It was daunting trying to get this film funded long before the radical shift in culture and the rise of the #MeToo movement in 2017. Though many liked the script when we first took it out in 2013, the idea of making a film with a significant budget about child sexual abuse with two timeframes, period costumes and sets, children, horses and stunts, scared off most. In the end, it took us two years but by 2015 we ended up funding the production partially with typical funds like European television, tax credits, and several equity investors (led by the marvelously supportive equity partner, Gamechanger Films) – but also quite radically, we added in a significant amount of philanthropic donations based on the potential power of the film to start a dialogue around the issue of child sexual abuse with a social impact campaign I developed with one of the producers, Simone Pero. This impact campaign was not gratuitously developed after the fact but was baked into my concept of the film from the beginning. Accordingly, when we couldn’t raise the budget traditionally, it was a natural choice to go to philanthropists, saying, “If you want to achieve the social impact we know The Tale can have, we need your help to get the film made first.” Every project is different, but first time filmmakers should understand that putting their energy into cracking the funding code of each film is as important as cracking its artistic code.

The other unusual thing with The Tale, which coincided with the need to fundraise parallel to the production, was that we filmed it over eight months with three discrete shoots. This happened due to Laura Dern’s schedule. We were blessed to have an actress of her incredible talent commit to the script, long before it was financed. But 18 months later, when the funding finally came through, her schedule was booked solid and she told me that I would have to find another lead. I was heartbroken. Laura was perfect for the role of Jennifer. I truly couldn’t think of another actress to play that part. And recasting would have set the film back as much as a year, perhaps causing us to lose our equity. One of the things I had learned from years of documentary work is that if you want to make an effective plea to anyone, you have to do it in person. So, I flew to Los Angeles and begged her to stay onboard the film. I offered to break up the shoot to work around her schedule, filming partly in Los Angeles after the main shoot in Shreveport, Louisiana. Luckily, she agreed. Ironically, unlike with fiction, shooting over time, and stopping and starting is very normal in documentary. I was used to holding together story ideas over years as we picked up the scenes that would fulfill the storyline one by one. In fact, sometimes shooting over time can be useful because you get to think about story and structure in the periods between shoots and make sure you get what you need to make it all work together.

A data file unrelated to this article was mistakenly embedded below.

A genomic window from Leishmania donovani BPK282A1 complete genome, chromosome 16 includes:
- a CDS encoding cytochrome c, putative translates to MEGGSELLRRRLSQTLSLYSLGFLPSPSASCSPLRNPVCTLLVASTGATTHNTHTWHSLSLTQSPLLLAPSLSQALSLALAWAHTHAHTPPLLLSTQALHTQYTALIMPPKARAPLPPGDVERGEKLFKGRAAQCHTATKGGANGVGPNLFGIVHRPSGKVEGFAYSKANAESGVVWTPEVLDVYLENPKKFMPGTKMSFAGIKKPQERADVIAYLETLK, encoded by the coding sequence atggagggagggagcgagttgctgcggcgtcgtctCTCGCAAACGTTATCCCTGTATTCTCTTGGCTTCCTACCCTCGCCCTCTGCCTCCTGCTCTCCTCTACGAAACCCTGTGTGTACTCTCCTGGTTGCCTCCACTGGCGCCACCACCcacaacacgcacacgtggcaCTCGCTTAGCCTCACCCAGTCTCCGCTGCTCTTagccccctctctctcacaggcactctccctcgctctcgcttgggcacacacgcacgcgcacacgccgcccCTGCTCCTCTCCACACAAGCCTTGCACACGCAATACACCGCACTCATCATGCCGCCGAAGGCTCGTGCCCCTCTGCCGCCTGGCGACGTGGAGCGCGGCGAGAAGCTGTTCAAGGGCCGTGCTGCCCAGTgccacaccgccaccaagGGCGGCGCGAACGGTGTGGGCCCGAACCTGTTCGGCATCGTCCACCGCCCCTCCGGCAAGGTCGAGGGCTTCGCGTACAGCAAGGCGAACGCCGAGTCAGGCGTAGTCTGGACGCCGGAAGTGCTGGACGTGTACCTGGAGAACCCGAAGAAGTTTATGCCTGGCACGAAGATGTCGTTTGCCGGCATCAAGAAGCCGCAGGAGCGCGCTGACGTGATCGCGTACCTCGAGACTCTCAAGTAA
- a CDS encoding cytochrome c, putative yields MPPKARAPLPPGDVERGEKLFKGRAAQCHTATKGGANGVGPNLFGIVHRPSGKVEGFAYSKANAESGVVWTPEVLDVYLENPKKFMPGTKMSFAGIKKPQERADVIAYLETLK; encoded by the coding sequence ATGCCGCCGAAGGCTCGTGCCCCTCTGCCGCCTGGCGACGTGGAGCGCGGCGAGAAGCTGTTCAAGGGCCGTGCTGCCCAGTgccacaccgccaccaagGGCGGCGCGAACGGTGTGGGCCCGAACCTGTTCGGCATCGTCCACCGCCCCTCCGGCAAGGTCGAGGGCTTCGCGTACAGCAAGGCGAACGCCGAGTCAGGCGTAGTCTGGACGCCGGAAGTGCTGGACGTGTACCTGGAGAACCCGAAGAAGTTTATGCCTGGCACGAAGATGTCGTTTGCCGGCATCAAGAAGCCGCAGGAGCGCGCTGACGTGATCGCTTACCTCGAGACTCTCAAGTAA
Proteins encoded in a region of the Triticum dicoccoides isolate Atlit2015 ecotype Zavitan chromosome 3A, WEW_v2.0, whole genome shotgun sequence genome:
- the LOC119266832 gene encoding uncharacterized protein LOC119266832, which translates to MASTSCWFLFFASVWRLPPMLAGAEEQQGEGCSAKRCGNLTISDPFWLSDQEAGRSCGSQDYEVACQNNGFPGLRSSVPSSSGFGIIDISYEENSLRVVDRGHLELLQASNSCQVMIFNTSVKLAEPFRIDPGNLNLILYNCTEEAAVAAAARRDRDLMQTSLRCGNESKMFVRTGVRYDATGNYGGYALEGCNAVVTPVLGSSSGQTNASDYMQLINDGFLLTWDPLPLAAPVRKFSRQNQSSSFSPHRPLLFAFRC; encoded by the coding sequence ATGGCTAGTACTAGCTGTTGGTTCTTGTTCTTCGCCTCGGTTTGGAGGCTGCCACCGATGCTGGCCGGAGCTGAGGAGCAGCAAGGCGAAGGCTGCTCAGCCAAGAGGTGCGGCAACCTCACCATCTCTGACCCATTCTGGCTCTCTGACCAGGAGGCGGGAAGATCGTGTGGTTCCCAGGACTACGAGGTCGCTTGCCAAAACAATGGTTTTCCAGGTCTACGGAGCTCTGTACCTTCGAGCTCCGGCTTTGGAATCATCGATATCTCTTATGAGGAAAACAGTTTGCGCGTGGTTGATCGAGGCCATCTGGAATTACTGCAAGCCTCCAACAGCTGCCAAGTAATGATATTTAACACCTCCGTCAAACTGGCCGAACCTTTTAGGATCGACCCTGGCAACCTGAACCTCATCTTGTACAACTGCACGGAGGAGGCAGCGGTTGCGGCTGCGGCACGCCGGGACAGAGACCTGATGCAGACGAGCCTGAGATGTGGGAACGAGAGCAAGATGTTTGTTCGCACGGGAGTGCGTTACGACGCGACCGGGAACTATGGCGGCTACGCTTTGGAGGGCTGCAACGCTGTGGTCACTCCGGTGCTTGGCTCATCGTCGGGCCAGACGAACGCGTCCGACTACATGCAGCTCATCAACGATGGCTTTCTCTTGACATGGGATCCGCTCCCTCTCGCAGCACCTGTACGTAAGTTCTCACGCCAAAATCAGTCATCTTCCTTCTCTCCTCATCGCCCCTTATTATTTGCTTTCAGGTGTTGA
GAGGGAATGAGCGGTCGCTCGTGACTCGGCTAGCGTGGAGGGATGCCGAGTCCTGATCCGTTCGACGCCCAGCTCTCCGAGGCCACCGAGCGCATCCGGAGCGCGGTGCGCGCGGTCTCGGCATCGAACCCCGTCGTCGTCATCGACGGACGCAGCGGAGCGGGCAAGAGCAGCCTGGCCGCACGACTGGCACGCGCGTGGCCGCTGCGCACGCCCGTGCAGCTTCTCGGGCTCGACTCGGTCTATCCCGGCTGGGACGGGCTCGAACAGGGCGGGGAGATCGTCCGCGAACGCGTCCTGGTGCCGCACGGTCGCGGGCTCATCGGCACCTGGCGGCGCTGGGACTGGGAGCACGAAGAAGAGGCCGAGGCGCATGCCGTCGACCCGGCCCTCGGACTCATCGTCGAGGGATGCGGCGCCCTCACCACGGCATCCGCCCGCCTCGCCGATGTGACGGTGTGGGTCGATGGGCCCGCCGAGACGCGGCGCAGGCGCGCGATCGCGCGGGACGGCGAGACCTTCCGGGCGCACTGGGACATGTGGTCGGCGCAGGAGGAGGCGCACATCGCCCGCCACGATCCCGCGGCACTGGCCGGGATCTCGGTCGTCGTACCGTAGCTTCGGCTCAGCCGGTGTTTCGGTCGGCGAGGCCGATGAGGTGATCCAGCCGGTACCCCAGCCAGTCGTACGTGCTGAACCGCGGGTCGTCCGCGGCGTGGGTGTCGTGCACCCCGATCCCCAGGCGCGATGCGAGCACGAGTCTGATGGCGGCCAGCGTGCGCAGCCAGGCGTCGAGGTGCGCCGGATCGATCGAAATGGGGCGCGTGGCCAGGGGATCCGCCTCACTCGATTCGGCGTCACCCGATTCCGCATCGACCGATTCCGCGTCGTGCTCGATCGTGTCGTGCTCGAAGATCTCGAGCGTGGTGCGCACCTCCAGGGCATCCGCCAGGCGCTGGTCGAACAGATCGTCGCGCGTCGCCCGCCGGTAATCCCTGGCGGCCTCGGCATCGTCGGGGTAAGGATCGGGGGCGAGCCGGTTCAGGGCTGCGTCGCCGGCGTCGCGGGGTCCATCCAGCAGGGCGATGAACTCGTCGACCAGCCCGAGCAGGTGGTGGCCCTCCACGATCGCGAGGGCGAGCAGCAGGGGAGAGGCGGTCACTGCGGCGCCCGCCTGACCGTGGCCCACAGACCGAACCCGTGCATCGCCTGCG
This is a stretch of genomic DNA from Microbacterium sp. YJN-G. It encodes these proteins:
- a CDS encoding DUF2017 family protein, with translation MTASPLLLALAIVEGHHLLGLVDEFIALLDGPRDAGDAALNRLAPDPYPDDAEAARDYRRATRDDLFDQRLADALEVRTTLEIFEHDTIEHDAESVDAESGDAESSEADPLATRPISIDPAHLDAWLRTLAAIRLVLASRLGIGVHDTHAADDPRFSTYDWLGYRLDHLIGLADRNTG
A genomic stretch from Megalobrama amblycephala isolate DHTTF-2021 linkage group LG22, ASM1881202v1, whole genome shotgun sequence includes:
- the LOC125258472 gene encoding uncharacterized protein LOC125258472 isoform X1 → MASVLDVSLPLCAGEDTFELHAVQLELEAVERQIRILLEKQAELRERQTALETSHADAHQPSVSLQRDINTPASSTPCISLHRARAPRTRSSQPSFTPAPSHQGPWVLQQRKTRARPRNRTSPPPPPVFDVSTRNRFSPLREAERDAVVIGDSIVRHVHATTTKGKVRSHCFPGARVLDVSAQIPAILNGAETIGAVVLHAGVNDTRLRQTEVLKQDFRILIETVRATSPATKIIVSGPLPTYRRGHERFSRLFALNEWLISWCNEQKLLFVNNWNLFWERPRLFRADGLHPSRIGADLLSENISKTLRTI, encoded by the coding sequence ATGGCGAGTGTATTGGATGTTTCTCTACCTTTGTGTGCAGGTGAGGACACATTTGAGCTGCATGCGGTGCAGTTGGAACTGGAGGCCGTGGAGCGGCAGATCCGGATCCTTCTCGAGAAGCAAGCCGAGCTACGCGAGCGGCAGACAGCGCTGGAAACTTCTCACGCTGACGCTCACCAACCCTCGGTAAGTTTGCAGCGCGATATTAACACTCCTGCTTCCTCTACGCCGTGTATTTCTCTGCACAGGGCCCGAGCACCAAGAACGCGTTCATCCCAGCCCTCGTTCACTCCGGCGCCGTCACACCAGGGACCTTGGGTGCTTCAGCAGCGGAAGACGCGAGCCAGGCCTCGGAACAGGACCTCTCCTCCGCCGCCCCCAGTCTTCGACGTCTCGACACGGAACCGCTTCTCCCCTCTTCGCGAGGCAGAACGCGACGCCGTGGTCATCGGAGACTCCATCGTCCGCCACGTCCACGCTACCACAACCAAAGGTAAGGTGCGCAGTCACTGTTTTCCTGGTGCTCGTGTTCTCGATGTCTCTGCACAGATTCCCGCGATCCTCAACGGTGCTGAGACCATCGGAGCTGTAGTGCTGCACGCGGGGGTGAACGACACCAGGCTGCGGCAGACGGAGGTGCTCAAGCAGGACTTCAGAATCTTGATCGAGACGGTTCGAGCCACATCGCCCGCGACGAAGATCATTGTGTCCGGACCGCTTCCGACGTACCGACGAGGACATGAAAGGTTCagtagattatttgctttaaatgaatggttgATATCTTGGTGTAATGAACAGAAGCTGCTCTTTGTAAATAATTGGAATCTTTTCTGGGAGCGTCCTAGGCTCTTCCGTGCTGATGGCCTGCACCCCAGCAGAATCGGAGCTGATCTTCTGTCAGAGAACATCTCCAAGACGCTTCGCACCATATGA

Similarly, due to the shoot being spread out over such a long period, the editing got fractured as well. We started editing in Germany as part of our co-production agreement, but we hadn’t finished shooting the film, so after I came back to the U.S. for the final shoot in August 2016, we decided to move the edit back home and continue with a second editor. We hoped to finish the film in 2016 in time for Sundance, and tried to picture-lock in October. However, none of us were happy and the team individually and collectively agreed the film wasn’t ready. Together we faced the painful decision to continue cutting and returned to the edit a third time to finish the film in 2017. Again, this type of drawn-out edit is very unusual in fiction, but documentaries are often edited for a year or more. I can only say that the film gained enormously from these three different editing periods and three editors.

Jennifer Fox and Elizabeth Debicki while shooting The Tale

When the film finally was finished in the summer of 2017, a year later than planned, we held our breath, not knowing what would happen to it. The film was the most explicit and radically honest film about sexual abuse I had seen. Would audiences walk out? Would the critics pan it? Meanwhile in the fall 2017, we watched as the world changed with story after story about Harvey Weinstein and numerous other sexual predators and the rise of the #MeToo movement. We had no idea how much this seismic shift would open the door for the acceptance of our film. Luckily, The Tale was invited to Sundance to premiere in January 2018. I was quaking inside. My hope was that the film would get a theatrical release, but I didn’t know if we would even receive one bid.